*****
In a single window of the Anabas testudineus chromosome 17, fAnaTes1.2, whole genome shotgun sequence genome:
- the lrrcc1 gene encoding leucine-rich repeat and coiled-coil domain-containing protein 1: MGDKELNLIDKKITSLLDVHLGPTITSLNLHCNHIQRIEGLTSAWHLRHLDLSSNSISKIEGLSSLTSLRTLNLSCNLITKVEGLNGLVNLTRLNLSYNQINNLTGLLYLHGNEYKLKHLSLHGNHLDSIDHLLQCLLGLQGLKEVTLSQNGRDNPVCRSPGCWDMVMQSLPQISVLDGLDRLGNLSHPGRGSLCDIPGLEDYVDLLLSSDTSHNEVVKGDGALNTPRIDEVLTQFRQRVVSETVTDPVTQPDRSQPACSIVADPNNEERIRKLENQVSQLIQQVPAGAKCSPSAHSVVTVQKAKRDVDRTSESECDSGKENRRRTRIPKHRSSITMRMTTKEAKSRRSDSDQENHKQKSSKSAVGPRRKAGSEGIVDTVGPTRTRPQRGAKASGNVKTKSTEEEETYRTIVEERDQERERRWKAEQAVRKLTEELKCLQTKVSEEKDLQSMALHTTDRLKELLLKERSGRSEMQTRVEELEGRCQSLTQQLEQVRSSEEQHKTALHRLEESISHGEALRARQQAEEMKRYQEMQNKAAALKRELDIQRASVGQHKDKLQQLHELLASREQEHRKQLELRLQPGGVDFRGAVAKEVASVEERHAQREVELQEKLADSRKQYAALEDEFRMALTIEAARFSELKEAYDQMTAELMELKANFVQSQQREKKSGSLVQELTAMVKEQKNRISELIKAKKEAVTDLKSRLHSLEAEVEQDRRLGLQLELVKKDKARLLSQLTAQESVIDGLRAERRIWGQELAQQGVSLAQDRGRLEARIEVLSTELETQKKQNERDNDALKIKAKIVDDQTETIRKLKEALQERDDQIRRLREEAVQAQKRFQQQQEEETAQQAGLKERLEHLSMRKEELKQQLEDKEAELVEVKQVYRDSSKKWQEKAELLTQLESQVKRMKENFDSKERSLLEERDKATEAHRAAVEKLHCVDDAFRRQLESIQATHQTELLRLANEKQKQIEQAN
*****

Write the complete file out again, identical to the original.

In a single window of the Anabas testudineus chromosome 17, fAnaTes1.2, whole genome shotgun sequence genome:
- the lrrcc1 gene encoding leucine-rich repeat and coiled-coil domain-containing protein 1: MGDKELNLIDKKITSLLDVHLGPTITSLNLHCNHIQRIEGLTSAWHLRHLDLSSNSISKIEGLSSLTSLRTLNLSCNLITKVEGLNGLVNLTRLNLSYNQINNLTGLLYLHGNEYKLKHLSLHGNHLDSIDHLLQCLLGLQGLKEVTLSQNGRDNPVCRSPGCWDMVMQSLPQISVLDGLDRLGNLSHPGRGSLCDIPGLEDYVDLLLSSDTSHNEVVKGDGALNTPRIDEVLTQFRQRVVSETVTDPVTQPDRSQPACSIVADPNNEERIRKLENQVSQLIQQVPAGAKCSPSAHSVVTVQKAKRDVDRTSESECDSGKENRRRTRIPKHRSSITMRMTTKEAKSRRSDSDQENHKQKSSKSAVGPRRKAGSEGIVDTVGPTRTRPQRGAKASGNVKTKSTEEEETYRTIVEERDQERERRWKAEQAVRKLTEELKCLQTKVSEEKDLQSMALHTTDRLKELLLKERSGRSEMQTRVEELEGRCQSLTQQLEQVRSSEEQHKTALHRLEESISHGEALRARQQAEEMKRYQEMQNKAAALKRELDIQRASVGQHKDKLQQLHELLASREQEHRKQLELRLQPGGVDFRGAVAKEVASVEERHAQREVELQEKLADSRKQYAALEDEFRMALTIEAARFSELKEAYDQMTAELMELKANFVQSQQREKKSGSLVQELTAMVKEQKNRISELIKAKKEAVTDLKSRLHSLEAEVEQDRRLGLQLELVKKDKARLLSQLTAQESVIDGLRAERRIWGQELAQQGVSLAQDRGRLEARIEVLSTELETQKKQNERDNDALKIKAKIVDDQTETIRKLKEALQERDDQIRRLREEAVQAQKRFQQQQEEETAQQAGLKERLEHLSMRKEELKQQLEDKEAELVEVKQVYRDSSKKWQEKAELLTQLESQVKRMKENFDSKERSLLEERDKATEAHRAAVEKLHCVDDAFRRQLESIQATHQTELLRLANEKQKQIEQAN